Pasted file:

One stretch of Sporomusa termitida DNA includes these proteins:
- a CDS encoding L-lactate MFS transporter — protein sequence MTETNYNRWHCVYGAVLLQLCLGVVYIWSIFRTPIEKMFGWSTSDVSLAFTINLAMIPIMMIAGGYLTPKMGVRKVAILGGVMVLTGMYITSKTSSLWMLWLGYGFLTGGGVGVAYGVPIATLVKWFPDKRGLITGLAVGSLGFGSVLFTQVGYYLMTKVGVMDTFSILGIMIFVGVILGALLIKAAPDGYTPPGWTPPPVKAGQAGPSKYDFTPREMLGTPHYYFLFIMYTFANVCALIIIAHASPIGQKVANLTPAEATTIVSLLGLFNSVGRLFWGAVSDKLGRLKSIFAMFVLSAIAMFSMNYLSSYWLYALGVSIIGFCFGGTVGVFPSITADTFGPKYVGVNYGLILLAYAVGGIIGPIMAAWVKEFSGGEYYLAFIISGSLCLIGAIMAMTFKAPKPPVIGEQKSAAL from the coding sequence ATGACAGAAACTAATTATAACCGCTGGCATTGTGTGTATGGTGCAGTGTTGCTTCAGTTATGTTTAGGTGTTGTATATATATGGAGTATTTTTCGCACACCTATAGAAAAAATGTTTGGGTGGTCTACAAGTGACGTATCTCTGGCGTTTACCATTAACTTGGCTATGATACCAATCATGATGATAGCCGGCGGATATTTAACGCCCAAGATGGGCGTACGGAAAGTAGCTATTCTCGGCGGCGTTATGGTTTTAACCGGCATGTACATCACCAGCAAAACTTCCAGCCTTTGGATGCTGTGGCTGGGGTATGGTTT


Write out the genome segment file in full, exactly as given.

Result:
One stretch of Sporomusa termitida DNA includes these proteins:
- a CDS encoding L-lactate MFS transporter — protein sequence MTETNYNRWHCVYGAVLLQLCLGVVYIWSIFRTPIEKMFGWSTSDVSLAFTINLAMIPIMMIAGGYLTPKMGVRKVAILGGVMVLTGMYITSKTSSLWMLWLGYGFLTGGGVGVAYGVPIATLVKWFPDKRGLITGLAVGSLGFGSVLFTQVGYYLMTKVGVMDTFSILGIMIFVGVILGALLIKAAPDGYTPPGWTPPPVKAGQAGPSKYDFTPREMLGTPHYYFLFIMYTFANVCALIIIAHASPIGQKVANLTPAEATTIVSLLGLFNSVGRLFWGAVSDKLGRLKSIFAMFVLSAIAMFSMNYLSSYWLYALGVSIIGFCFGGTVGVFPSITADTFGPKYVGVNYGLILLAYAVGGIIGPIMAAWVKEFSGGEYYLAFIISGSLCLIGAIMAMTFKAPKPPVIGEQKSAAL from the coding sequence ATGACAGAAACTAATTATAACCGCTGGCATTGTGTGTATGGTGCAGTGTTGCTTCAGTTATGTTTAGGTGTTGTATATATATGGAGTATTTTTCGCACACCTATAGAAAAAATGTTTGGGTGGTCTACAAGTGACGTATCTCTGGCGTTTACCATTAACTTGGCTATGATACCAATCATGATGATAGCCGGCGGATATTTAACGCCCAAGATGGGCGTACGGAAAGTAGCTATTCTCGGCGGCGTTATGGTTTTAACCGGCATGTACATCACCAGCAAAACTTCCAGCCTTTGGATGCTGTGGCTGGGGTATGGTTT